16. Teje on March 21, 2009 at 5:47 pm

    Desirée is my favorite as well. Shogun ranks up there too. They did re-issue Desirée a few years back, actually. I also was searching for it when it was out of print. My family was moving to a new house, and when we moved in, I found a book of on the floor of my empty closet. It turned out to be Desirée. That’s how I got my copy of the out of print book. Figured I was destined to have it.

  17. Stephanie Stoddard on March 22, 2009 at 6:04 pm

    Rebecca by Daphne du Maurier

    Wonderful old book, mysterious and fun. I picked it up from the collection my great grandmother started. It was wonderful and i love that you never know the main characters name but its all from her point of view. She falls in love and marries this guy but finds out he was married before and his wife died under mysterious conditions. Its amazing how the book shifts at the end i totally did not expect that. It was wonderful and one of my older favs.

    I am only 23 so the old favorites tend to be young adult. but i adore tamora pierce who writes a lot of books about young women who are not the normal quite and sweet girls. but the ones who dress as a boy and become a knight or can talk to animals, they are wonderful books you should suggest to any girl that is a tomboy or even if they are not and just have a good imagination they are truly some i still read at least once a year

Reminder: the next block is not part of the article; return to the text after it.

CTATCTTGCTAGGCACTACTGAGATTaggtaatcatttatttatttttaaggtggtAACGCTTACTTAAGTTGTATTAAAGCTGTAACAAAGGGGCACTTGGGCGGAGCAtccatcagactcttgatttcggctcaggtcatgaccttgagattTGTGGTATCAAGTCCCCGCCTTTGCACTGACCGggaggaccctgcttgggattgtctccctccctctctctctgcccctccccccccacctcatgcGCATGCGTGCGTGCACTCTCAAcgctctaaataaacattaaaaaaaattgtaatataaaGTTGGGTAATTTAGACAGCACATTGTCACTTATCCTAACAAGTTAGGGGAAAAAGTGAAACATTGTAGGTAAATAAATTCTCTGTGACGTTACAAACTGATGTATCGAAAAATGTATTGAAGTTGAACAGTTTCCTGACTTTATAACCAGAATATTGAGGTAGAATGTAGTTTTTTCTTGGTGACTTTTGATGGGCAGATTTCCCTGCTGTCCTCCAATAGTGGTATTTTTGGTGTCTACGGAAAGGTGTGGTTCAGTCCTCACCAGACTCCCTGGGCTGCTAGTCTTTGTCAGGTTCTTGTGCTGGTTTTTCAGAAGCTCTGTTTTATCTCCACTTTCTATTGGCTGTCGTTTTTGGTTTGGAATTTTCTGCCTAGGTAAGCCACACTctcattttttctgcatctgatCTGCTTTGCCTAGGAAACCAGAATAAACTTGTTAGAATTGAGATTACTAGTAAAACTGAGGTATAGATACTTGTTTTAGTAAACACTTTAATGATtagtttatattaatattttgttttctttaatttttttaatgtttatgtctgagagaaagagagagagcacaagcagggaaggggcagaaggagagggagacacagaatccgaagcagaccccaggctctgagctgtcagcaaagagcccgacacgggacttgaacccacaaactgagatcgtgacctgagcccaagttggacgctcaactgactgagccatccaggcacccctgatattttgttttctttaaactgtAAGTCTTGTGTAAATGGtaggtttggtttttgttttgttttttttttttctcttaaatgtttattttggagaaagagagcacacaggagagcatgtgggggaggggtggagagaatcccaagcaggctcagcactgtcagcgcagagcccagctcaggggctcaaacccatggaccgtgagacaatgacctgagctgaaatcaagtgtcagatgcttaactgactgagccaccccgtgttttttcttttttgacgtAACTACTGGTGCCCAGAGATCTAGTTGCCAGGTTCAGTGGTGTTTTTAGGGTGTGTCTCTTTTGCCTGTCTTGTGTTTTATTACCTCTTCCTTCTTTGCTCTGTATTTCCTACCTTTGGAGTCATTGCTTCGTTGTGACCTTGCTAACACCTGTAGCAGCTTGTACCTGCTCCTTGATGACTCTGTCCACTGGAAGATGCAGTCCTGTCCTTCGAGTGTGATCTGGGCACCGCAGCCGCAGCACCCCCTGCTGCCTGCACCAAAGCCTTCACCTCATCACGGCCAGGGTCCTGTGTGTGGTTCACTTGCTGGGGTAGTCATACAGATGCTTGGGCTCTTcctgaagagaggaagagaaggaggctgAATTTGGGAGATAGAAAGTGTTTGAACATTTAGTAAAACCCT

18. Ashley on March 23, 2009 at 6:31 pm

    I am almost 19 so my “old” favorites don’t really count, although they were mostly any version of Robin Hood I could get my hands on 🙂 I still go back and read them when I am brain-dead from college work. The favorites I read in high school are like The Sevenwaters Trilogy by Juliet Marillier, Jane Austen books, obviously the Pink Carnation series, various historical romances like the Outlander series by Diana Gabaldon, books by Michael Chrichton and Clive Cussler… But, as I said before, any variance on Robin Hood I have probably read and enjoyed. Several times over 🙂 I’m really not obsessed…

  19. Desiree on March 29, 2009 at 10:26 pm

    I am going to have to track down this Desiree book. I have only read one book that actually had Napoleons Desiree in it and of course I can not remember the title or the author.

  20. Marilyn Jones on March 30, 2009 at 12:53 pm

    Its really fun to read all the readers recs here and in the series comments. Its so great to have all these new books to look for, but, I have been waiting for someone to mention my all time fav The Helmet of Navarre by Bertha Runkle pub in 1901 by the Century Co with beautiful illustrations and a funny romantic story. My copy is my grandmother’s which I read first when I was plowing through Zane Gray at age 9, and it totally captured my imagination. I had to rebind it because I reread it often. Hope some one else will enjoy it too.